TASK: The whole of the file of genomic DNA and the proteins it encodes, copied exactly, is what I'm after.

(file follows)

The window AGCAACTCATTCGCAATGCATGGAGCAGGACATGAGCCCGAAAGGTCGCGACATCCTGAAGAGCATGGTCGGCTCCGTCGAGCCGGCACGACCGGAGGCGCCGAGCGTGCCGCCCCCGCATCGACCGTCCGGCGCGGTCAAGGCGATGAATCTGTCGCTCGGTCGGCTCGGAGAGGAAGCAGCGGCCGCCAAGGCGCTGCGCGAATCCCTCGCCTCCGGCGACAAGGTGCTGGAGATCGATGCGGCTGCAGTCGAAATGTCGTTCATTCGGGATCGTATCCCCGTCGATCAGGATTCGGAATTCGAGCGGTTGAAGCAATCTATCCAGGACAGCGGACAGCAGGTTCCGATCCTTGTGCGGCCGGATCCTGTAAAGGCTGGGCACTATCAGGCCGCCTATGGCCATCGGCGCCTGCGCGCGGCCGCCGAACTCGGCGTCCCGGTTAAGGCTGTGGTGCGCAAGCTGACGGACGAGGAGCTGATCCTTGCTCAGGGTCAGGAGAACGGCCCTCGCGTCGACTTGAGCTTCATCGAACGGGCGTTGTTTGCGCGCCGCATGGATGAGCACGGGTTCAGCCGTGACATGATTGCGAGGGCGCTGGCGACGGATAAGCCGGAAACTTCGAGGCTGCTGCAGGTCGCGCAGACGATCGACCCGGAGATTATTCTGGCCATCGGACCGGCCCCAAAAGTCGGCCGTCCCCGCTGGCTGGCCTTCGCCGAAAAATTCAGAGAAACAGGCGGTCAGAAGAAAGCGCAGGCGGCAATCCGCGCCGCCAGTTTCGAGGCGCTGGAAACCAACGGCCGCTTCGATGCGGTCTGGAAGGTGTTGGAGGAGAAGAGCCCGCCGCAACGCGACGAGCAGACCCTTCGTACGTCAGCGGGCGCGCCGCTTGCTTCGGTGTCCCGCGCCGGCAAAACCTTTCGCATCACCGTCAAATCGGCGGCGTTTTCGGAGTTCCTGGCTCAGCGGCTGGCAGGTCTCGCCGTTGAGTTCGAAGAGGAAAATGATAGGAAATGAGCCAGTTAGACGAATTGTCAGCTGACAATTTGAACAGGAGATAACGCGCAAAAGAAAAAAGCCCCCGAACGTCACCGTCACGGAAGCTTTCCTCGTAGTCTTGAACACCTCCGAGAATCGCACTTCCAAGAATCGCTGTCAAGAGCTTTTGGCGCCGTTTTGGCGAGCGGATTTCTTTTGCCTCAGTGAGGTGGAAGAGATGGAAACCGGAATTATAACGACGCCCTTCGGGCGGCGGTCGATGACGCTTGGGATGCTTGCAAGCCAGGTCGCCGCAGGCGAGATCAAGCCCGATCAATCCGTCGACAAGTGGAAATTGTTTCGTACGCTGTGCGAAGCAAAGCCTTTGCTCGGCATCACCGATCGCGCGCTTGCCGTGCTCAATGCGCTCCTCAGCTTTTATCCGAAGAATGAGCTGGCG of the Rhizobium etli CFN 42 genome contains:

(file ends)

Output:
The window AGCAACTCATTCGCAATGCATGGAGCAGGACATGAGCCCGAAAGGTCGCGACATCCTGAAGAGCATGGTCGGCTCCGTCGAGCCGGCACGACCGGAGGCGCCGAGCGTGCCGCCCCCGCATCGACCGTCCGGCGCGGTCAAGGCGATGAATCTGTCGCTCGGTCGGCTCGGAGAGGAAGCAGCGGCCGCCAAGGCGCTGCGCGAATCCCTCGCCTCCGGCGACAAGGTGCTGGAGATCGATGCGGCTGCAGTCGAAATGTCGTTCATTCGGGATCGTATCCCCGTCGATCAGGATTCGGAATTCGAGCGGTTGAAGCAATCTATCCAGGACAGCGGACAGCAGGTTCCGATCCTTGTGCGGCCGGATCCTGTAAAGGCTGGGCACTATCAGGCCGCCTATGGCCATCGGCGCCTGCGCGCGGCCGCCGAACTCGGCGTCCCGGTTAAGGCTGTGGTGCGCAAGCTGACGGACGAGGAGCTGATCCTTGCTCAGGGTCAGGAGAACGGCCCTCGCGTCGACTTGAGCTTCATCGAACGGGCGTTGTTTGCGCGCCGCATGGATGAGCACGGGTTCAGCCGTGACATGATTGCGAGGGCGCTGGCGACGGATAAGCCGGAAACTTCGAGGCTGCTGCAGGTCGCGCAGACGATCGACCCGGAGATTATTCTGGCCATCGGACCGGCCCCAAAAGTCGGCCGTCCCCGCTGGCTGGCCTTCGCCGAAAAATTCAGAGAAACAGGCGGTCAGAAGAAAGCGCAGGCGGCAATCCGCGCCGCCAGTTTCGAGGCGCTGGAAACCAACGGCCGCTTCGATGCGGTCTGGAAGGTGTTGGAGGAGAAGAGCCCGCCGCAACGCGACGAGCAGACCCTTCGTACGTCAGCGGGCGCGCCGCTTGCTTCGGTGTCCCGCGCCGGCAAAACCTTTCGCATCACCGTCAAATCGGCGGCGTTTTCGGAGTTCCTGGCTCAGCGGCTGGCAGGTCTCGCCGTTGAGTTCGAAGAGGAAAATGATAGGAAATGAGCCAGTTAGACGAATTGTCAGCTGACAATTTGAACAGGAGATAACGCGCAAAAGAAAAAAGCCCCCGAACGTCACCGTCACGGAAGCTTTCCTCGTAGTCTTGAACACCTCCGAGAATCGCACTTCCAAGAATCGCTGTCAAGAGCTTTTGGCGCCGTTTTGGCGAGCGGATTTCTTTTGCCTCAGTGAGGTGGAAGAGATGGAAACCGGAATTATAACGACGCCCTTCGGGCGGCGGTCGATGACGCTTGGGATGCTTGCAAGCCAGGTCGCCGCAGGCGAGATCAAGCCCGATCAATCCGTCGACAAGTGGAAATTGTTTCGTACGCTGTGCGAAGCAAAGCCTTTGCTCGGCATCACCGATCGCGCGCTTGCCGTGCTCAATGCGCTCCTCAGCTTTTATCCGAAGAATGAGCTGGCG of the Rhizobium etli CFN 42 genome contains: